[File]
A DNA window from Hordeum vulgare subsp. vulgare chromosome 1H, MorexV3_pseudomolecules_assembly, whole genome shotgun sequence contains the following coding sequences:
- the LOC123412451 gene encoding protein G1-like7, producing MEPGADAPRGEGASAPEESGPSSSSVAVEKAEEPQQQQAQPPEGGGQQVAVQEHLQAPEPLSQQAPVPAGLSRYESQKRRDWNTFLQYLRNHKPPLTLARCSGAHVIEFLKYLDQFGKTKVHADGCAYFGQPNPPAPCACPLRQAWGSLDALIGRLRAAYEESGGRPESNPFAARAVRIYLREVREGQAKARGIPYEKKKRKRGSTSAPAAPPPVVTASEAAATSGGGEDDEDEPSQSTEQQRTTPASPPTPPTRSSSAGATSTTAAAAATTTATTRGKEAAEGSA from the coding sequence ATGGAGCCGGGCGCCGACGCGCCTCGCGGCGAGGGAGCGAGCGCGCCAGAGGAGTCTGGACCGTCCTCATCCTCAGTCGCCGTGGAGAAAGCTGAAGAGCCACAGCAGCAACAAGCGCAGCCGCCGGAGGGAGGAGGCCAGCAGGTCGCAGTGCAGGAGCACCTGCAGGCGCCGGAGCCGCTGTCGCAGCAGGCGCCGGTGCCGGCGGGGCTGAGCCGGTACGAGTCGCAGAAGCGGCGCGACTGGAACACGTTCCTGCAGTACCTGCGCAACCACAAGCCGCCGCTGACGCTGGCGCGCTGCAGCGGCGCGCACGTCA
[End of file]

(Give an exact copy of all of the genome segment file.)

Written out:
A DNA window from Hordeum vulgare subsp. vulgare chromosome 1H, MorexV3_pseudomolecules_assembly, whole genome shotgun sequence contains the following coding sequences:
- the LOC123412451 gene encoding protein G1-like7, producing MEPGADAPRGEGASAPEESGPSSSSVAVEKAEEPQQQQAQPPEGGGQQVAVQEHLQAPEPLSQQAPVPAGLSRYESQKRRDWNTFLQYLRNHKPPLTLARCSGAHVIEFLKYLDQFGKTKVHADGCAYFGQPNPPAPCACPLRQAWGSLDALIGRLRAAYEESGGRPESNPFAARAVRIYLREVREGQAKARGIPYEKKKRKRGSTSAPAAPPPVVTASEAAATSGGGEDDEDEPSQSTEQQRTTPASPPTPPTRSSSAGATSTTAAAAATTTATTRGKEAAEGSA from the coding sequence ATGGAGCCGGGCGCCGACGCGCCTCGCGGCGAGGGAGCGAGCGCGCCAGAGGAGTCTGGACCGTCCTCATCCTCAGTCGCCGTGGAGAAAGCTGAAGAGCCACAGCAGCAACAAGCGCAGCCGCCGGAGGGAGGAGGCCAGCAGGTCGCAGTGCAGGAGCACCTGCAGGCGCCGGAGCCGCTGTCGCAGCAGGCGCCGGTGCCGGCGGGGCTGAGCCGGTACGAGTCGCAGAAGCGGCGCGACTGGAACACGTTCCTGCAGTACCTGCGCAACCACAAGCCGCCGCTGACGCTGGCGCGCTGCAGCGGCGCGCACGTCA